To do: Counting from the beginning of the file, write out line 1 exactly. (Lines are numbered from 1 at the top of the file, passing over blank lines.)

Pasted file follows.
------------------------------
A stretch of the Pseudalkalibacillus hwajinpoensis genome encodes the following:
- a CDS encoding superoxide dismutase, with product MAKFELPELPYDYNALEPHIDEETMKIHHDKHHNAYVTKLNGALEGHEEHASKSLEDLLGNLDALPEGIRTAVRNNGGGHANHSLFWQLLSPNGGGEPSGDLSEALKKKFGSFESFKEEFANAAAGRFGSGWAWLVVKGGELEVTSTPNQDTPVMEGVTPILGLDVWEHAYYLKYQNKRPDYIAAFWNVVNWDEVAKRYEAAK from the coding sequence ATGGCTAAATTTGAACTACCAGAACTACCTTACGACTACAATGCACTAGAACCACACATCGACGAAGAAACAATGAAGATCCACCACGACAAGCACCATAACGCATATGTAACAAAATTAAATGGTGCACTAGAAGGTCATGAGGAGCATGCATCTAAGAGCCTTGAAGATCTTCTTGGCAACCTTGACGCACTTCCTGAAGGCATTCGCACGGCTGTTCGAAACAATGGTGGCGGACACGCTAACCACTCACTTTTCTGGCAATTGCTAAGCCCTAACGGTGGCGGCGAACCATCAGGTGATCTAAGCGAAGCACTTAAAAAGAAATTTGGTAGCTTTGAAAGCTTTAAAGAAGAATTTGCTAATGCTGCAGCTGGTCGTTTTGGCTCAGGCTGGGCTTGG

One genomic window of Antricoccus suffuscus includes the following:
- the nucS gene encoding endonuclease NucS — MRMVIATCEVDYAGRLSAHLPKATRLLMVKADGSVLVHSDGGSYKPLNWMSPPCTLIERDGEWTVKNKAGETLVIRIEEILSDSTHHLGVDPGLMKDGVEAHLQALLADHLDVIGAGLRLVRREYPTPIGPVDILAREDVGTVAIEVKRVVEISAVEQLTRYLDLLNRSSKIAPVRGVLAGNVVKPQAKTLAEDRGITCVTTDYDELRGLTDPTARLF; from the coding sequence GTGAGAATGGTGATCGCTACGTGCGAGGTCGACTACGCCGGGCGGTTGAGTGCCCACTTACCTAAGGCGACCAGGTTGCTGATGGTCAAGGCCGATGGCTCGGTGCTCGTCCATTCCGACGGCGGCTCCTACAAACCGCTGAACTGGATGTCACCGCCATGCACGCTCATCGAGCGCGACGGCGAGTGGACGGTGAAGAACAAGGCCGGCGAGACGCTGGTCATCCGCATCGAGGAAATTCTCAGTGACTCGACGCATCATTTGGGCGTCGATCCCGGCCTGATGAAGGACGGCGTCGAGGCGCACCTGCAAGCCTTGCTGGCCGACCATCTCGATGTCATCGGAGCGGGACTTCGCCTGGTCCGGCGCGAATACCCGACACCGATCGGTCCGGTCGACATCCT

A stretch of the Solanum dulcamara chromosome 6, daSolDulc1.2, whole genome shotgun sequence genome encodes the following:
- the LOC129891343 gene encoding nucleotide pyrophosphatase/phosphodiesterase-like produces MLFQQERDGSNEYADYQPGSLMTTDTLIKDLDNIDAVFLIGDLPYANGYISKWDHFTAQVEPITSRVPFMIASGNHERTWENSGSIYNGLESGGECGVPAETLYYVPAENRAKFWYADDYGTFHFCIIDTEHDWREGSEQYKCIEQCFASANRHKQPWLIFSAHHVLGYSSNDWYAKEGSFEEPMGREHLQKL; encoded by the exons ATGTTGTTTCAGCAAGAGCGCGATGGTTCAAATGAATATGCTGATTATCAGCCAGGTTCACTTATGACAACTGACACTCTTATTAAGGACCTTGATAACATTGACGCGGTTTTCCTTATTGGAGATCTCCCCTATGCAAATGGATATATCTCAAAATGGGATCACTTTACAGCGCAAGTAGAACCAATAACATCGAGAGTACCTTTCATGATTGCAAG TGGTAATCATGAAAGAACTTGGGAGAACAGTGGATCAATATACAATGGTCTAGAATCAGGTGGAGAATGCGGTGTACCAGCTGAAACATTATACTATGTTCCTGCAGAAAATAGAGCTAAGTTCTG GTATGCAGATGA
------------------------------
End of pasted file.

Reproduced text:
A stretch of the Pseudalkalibacillus hwajinpoensis genome encodes the following: